Fauja Singh was born to a peasant Sikh family in Punjab, India, in 1911. His legs were so weak that he couldn’t walk until the age of five, and they were so thin that kids in his village teased him by calling him danda, or stick. Fauja couldn’t walk all the way to their nearby […]
Fauja Singh was born to a peasant Sikh family in Punjab, India, in 1911. His legs were so weak that he couldn’t walk until the age of five, and they were so thin that kids in his village teased him by calling him danda, or stick.
Fauja couldn’t walk all the way to their nearby school, but as he got older and stronger, he began toiling on the family’s farm beside his father. He never learned to read because he didn’t go to school, and even now, at the age of 108, he still has not learned to read.
Singh eventually got married and took on a farm of his own. He taught his own children to farm as well. He loved his family and was close with every single member, and so after the deaths of his wife, son, and elder daughter, Fauja sank into depression and struggled for some time with his emotional health.
After moving to England to live with his son, Fauja Singh found himself without much of a social life. He would pass the days sitting in the living room, watching television. Then, one day, he saw the London Marathon and felt inspired.
So Fauja Singh began his running career at the ripe age of 81. By the time he was 88, he was training with a seasoned runner and coach, Harmander Singh, and just a few years later caught the world’s attention when, at the age of 89, he shattered the previous world marathon record in his age bracket by an astonishing 58 minutes.
He is the only person in human history known to have run a marathon after turning 100 years old. He even ran one after his 101st birthday.
This month, Singh turned 108, and though he has been retired since 2012, he still holds all the age-related world records, from the 100 meters to the marathon for men over 100, many of which are so remarkable that experts believe they will stand for a long time.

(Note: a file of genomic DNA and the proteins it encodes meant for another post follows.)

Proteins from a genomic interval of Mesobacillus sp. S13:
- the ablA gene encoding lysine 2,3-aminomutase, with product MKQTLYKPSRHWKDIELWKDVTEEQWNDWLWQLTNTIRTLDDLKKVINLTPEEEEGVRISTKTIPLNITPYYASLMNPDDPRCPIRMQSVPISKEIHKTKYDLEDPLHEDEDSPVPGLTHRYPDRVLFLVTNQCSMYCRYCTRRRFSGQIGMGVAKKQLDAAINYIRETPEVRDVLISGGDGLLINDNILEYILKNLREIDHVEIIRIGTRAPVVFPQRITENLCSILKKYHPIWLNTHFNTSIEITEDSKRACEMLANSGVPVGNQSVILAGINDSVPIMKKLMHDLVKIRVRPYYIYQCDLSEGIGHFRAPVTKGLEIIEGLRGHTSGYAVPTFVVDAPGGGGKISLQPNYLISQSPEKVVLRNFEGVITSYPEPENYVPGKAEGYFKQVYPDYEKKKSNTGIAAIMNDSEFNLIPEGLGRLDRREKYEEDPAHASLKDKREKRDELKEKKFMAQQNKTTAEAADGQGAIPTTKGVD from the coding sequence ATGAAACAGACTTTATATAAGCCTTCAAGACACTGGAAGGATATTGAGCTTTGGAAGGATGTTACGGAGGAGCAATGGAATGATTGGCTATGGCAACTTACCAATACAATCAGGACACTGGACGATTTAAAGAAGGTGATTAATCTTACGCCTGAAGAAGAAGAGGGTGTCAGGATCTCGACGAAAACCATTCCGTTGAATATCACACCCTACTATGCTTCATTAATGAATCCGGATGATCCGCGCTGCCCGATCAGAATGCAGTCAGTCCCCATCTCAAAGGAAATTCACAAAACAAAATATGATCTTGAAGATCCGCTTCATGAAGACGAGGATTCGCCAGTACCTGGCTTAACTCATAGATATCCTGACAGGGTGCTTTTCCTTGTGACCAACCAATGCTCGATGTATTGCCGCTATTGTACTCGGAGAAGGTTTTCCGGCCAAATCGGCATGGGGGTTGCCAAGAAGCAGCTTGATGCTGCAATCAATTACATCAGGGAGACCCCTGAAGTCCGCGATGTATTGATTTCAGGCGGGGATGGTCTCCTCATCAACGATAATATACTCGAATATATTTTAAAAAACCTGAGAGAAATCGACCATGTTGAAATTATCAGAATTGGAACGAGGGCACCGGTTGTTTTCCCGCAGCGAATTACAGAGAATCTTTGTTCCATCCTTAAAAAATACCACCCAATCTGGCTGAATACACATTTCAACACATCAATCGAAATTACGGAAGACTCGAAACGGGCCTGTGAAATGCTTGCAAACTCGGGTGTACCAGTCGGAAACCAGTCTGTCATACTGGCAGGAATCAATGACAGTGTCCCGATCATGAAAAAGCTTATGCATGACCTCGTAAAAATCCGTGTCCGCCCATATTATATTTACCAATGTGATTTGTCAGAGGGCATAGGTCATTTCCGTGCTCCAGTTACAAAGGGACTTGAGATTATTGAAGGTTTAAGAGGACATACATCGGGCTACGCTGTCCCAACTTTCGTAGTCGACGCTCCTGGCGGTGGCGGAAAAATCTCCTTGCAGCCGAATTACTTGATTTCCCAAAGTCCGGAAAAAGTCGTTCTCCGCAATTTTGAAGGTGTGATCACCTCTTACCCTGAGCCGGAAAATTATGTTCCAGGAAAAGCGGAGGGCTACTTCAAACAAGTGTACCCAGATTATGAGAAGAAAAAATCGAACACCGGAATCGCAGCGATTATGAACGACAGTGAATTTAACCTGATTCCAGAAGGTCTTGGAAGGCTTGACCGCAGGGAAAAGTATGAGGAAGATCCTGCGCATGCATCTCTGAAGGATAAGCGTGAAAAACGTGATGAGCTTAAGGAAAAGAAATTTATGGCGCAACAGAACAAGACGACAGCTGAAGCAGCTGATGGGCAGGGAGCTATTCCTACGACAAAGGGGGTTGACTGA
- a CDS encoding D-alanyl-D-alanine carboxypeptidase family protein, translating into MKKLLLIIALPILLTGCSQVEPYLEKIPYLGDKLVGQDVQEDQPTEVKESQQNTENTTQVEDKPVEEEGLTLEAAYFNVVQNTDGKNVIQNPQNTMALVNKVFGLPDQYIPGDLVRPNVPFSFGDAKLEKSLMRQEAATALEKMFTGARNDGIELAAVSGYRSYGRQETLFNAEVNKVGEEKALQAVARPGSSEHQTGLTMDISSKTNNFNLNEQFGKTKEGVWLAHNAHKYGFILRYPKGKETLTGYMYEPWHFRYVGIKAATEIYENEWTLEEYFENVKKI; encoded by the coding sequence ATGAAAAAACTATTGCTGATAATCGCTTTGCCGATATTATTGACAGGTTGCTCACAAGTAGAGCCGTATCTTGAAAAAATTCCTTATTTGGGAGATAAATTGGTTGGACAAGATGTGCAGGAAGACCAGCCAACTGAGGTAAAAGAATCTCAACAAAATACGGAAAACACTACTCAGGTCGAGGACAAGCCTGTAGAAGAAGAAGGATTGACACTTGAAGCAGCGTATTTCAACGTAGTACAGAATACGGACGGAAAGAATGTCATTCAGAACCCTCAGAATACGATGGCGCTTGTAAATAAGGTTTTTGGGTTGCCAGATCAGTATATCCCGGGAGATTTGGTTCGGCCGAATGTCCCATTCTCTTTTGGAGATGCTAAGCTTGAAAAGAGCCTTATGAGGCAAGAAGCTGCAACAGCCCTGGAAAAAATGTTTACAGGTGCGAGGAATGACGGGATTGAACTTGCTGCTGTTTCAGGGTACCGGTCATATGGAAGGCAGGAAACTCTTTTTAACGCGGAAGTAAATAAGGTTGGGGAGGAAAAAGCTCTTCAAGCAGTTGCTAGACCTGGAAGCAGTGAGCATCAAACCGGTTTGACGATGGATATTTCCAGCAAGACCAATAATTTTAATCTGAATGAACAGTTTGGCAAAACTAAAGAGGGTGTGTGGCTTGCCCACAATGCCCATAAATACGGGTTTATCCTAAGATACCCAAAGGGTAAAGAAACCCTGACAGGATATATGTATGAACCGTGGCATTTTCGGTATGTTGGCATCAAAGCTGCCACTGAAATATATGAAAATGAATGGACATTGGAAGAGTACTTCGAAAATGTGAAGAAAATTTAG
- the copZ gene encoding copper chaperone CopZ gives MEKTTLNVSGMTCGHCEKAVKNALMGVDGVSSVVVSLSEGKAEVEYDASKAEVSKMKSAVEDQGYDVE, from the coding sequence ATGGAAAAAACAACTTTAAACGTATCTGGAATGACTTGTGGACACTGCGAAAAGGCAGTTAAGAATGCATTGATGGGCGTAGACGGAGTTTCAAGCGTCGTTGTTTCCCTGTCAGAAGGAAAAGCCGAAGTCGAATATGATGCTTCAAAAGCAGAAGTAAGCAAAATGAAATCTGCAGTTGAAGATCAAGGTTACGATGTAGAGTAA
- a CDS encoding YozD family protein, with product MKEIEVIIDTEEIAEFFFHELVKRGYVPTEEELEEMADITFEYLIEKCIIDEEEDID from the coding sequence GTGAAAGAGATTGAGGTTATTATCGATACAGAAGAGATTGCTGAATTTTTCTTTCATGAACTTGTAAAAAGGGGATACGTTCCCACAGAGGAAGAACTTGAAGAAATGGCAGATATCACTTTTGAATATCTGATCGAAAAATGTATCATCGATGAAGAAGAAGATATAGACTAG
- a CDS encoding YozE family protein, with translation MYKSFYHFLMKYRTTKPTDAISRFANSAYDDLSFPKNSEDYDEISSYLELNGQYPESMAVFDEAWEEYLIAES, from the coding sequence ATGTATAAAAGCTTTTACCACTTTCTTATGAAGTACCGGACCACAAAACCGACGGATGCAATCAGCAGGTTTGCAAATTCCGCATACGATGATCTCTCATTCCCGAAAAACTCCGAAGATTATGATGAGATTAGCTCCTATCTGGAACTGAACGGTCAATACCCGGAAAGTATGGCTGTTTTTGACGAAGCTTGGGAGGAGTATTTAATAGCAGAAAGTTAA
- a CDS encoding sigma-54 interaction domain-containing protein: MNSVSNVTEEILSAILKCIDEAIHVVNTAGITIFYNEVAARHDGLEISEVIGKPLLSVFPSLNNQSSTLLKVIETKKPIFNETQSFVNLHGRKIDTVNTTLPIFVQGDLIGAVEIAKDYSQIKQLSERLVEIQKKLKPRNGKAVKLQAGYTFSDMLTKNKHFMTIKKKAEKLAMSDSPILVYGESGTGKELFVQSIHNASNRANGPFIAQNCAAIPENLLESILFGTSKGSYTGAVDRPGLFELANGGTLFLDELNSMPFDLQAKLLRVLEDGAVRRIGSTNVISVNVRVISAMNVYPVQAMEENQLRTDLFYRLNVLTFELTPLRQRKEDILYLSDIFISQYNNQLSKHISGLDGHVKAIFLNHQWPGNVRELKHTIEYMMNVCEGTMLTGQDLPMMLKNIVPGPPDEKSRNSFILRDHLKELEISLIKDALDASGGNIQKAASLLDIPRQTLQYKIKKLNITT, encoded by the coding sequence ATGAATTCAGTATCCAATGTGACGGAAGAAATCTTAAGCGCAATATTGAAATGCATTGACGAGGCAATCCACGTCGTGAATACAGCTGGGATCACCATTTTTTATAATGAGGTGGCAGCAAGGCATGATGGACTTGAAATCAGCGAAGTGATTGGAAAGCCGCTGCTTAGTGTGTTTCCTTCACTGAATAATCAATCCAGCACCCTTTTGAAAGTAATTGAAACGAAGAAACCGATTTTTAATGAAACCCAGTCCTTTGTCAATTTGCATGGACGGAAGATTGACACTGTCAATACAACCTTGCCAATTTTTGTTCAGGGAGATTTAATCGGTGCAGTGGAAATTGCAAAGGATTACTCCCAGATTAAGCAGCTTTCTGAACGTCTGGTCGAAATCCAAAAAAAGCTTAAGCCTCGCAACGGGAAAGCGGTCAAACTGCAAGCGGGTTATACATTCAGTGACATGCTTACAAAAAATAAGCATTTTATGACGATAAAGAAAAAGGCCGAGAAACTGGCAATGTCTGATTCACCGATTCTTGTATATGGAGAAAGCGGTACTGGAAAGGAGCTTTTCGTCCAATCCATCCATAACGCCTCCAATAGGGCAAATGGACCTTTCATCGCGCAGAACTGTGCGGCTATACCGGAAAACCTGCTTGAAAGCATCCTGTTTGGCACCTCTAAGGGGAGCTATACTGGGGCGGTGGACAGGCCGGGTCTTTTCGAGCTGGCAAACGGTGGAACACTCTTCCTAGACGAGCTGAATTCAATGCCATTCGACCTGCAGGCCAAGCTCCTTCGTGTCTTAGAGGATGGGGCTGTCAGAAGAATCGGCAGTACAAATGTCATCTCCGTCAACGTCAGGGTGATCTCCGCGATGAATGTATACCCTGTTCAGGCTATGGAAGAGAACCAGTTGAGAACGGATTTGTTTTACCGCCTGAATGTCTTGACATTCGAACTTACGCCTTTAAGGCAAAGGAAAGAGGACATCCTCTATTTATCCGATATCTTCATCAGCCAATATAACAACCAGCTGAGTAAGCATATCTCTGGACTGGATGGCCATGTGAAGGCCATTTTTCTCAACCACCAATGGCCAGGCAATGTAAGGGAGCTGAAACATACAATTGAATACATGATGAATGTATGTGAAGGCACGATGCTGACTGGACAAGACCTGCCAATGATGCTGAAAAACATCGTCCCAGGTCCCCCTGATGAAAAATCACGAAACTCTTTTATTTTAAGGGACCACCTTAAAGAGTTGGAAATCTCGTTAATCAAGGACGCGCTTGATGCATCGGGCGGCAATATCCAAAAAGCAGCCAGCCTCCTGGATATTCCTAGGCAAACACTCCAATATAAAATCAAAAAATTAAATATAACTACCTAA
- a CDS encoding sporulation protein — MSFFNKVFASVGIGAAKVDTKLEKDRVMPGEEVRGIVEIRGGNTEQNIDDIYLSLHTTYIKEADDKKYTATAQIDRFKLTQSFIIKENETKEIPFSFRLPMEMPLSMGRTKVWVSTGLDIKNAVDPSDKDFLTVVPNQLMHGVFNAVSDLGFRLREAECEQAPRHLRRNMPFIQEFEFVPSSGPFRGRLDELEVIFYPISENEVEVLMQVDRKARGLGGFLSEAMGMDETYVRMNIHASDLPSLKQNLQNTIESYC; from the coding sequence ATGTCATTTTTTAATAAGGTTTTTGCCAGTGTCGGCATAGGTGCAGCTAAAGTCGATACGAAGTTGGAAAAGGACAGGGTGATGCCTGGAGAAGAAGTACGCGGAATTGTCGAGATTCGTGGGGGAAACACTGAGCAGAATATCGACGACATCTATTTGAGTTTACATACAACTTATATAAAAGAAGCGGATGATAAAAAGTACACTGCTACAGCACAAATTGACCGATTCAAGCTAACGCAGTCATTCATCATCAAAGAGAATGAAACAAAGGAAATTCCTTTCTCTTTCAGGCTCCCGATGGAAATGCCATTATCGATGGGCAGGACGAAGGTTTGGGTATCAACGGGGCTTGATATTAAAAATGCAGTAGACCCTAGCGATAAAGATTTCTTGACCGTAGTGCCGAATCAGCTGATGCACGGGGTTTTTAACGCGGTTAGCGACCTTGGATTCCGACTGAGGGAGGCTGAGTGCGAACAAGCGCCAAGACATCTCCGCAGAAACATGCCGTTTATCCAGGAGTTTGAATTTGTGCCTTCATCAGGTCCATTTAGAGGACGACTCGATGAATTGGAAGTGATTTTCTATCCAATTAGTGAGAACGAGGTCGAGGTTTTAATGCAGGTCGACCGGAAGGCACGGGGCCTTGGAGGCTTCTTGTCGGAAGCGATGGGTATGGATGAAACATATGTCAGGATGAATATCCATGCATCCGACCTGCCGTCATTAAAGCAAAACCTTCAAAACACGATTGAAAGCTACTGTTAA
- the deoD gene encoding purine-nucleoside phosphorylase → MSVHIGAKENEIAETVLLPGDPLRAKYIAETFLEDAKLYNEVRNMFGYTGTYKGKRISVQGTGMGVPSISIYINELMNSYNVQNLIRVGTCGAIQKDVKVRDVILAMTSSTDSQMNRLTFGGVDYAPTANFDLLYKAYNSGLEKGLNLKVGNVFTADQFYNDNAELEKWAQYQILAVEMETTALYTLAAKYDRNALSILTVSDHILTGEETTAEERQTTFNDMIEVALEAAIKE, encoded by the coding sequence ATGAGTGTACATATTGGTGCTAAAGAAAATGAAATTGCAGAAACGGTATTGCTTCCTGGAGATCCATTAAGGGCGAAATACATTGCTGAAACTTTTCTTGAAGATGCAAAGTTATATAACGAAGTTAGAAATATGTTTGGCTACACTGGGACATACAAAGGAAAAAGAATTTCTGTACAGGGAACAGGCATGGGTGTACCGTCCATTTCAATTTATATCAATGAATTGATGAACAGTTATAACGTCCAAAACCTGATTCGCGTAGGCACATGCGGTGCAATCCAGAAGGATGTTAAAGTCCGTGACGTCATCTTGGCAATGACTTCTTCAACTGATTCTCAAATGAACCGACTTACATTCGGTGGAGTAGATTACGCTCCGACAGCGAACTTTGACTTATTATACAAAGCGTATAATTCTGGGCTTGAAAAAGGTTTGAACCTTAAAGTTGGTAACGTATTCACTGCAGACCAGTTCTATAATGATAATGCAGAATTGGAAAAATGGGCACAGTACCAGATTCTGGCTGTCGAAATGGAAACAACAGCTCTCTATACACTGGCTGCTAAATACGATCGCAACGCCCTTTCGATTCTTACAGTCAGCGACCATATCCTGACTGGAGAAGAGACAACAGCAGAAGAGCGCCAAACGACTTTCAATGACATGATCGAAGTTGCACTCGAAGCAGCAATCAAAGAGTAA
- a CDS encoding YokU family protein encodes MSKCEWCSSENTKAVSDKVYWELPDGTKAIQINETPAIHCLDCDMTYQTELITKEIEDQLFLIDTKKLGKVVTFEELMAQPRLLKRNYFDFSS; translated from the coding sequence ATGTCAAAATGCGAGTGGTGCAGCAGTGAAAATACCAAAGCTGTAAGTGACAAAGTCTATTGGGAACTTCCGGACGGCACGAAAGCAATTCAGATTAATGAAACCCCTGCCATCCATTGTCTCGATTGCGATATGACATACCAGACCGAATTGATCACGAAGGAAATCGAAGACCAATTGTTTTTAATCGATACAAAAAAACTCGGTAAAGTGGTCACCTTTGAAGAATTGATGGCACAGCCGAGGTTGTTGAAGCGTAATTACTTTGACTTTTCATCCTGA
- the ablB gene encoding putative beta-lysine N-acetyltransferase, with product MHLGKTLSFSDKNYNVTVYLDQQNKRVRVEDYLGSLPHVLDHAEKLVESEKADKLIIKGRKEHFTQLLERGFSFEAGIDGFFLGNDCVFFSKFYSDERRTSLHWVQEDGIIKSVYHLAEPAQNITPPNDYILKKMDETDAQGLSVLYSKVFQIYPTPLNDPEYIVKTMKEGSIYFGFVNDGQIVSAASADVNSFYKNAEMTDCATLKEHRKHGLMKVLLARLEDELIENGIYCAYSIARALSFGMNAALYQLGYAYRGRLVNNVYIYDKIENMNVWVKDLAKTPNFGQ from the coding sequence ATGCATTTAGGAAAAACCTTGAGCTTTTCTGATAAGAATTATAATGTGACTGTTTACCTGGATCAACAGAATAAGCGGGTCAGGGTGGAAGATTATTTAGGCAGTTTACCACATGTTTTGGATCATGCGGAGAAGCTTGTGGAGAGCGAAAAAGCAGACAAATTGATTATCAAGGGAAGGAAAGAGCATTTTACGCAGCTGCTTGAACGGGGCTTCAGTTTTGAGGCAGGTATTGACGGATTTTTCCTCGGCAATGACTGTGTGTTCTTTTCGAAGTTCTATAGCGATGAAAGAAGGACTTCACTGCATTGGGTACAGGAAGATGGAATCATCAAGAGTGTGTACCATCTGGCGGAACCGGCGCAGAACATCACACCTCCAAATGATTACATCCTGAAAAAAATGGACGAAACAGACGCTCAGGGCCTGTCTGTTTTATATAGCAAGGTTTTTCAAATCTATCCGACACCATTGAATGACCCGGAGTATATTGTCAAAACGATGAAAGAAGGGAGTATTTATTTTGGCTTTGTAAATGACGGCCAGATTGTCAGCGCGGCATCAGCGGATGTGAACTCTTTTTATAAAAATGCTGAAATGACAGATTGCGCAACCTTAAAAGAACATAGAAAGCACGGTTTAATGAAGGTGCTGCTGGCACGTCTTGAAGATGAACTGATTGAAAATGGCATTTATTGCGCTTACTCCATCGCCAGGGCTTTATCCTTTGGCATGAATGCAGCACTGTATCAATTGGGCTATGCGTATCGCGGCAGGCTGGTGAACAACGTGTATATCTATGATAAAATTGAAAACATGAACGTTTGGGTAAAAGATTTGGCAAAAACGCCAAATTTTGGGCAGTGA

Though he stopped making ceremonial appearances at major races after he turned 104, this running celebrity still walks about five miles a day around the London neighborhoods where he lives, visiting different Sikh places of worship (gurdwaras), both for worship and camaraderie. Walking remains his preferred mode of transportation, though admittedly he still harbors a love for racing motorcycles.
For Singh, running became his saving grace. For the rest of us, his running career traverses key issues like classism, racism, literacy bias, ableism and ageism.
I am one of many whose lives Singh changed entirely. I first learned about him while watching an Adidas television commercial. I was 20 years old and passionate about sports but had never seen a turbaned Sikh (like me) featured alongside legends like Muhammad Ali and David Beckham.
I not only began following Singh’s career, I began running long distance like him. The day he became the first 100-year-old to complete a marathon, I decided it was time to let go of all my excuses and sign up for my first.
Later that fall, I ran in the New York City Marathon, the world’s largest, along with nearly 50,000 other runners.
Exhausting and grueling and painful, running a complete marathon was one of the most moving things I had ever experienced. Crossing the finish line after months of training made me feel like I could accomplish anything to which I put my mind. I signed up for my next marathon almost immediately, and I’ve averaged a marathon and a handful of half-marathons every year since.
My New York marathon run is especially meaningful to me because, in the post-9/11 backlash that led to the targeting of Sikhs, Muslims, Arabs and South Asians, Fauja Singh registered for the New York City Marathon as a way to create awareness about the Sikh community. Perhaps predictably, he suffered racist abuse from spectators while running the marathon that year.
This is typical of how Fauja Singh has used his celebrity for good. He has become an advocate for health and wellness, encouraging people of all ages to exercise, eat healthy and treat the world and all creation with respect. He supported People for the Ethical Treatment of Animals (PETA) in campaigns to support vegetarian diets, and he has spoken repeatedly about the key to a long life being balanced, nutritious eating. He refuses to accumulate personal wealth from his sponsorships, insisting instead that all sponsorship money be donated for charity.
In his more than 100 years on this earth, Fauja Singh has accomplished the implausible, time and time again, with persistence, dignity, grace and an attitude of service. And he’s done it with such courage and grace that he’s touched thousands of lives around the world along the way.
So here’s to a happy 108th birthday to you, Fauja Singh. And best wishes for many, many more years of happiness.
(Simran Jeet Singh’s children’s book on the life of Fauja Singh will be published next spring by Kokila (Penguin) and is illustrated by Baljinder Kaur.)